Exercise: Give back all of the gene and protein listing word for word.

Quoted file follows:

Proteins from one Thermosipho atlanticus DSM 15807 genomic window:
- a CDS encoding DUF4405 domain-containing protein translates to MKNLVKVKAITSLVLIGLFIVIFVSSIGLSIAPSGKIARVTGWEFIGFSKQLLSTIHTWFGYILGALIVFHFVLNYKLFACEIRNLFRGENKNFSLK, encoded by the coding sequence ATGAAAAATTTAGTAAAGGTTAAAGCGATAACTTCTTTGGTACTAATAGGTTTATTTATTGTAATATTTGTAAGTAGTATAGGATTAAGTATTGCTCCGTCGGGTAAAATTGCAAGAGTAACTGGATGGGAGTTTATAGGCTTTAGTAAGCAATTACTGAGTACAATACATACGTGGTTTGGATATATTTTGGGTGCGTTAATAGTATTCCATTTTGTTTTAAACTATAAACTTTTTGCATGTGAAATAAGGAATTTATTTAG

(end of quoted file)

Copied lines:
Proteins from one Thermosipho atlanticus DSM 15807 genomic window:
- a CDS encoding DUF4405 domain-containing protein translates to MKNLVKVKAITSLVLIGLFIVIFVSSIGLSIAPSGKIARVTGWEFIGFSKQLLSTIHTWFGYILGALIVFHFVLNYKLFACEIRNLFRGENKNFSLK, encoded by the coding sequence ATGAAAAATTTAGTAAAGGTTAAAGCGATAACTTCTTTGGTACTAATAGGTTTATTTATTGTAATATTTGTAAGTAGTATAGGATTAAGTATTGCTCCGTCGGGTAAAATTGCAAGAGTAACTGGATGGGAGTTTATAGGCTTTAGTAAGCAATTACTGAGTACAATACATACGTGGTTTGGATATATTTTGGGTGCGTTAATAGTATTCCATTTTGTTTTAAACTATAAACTTTTTGCATGTGAAATAAGGAATTTATTTAG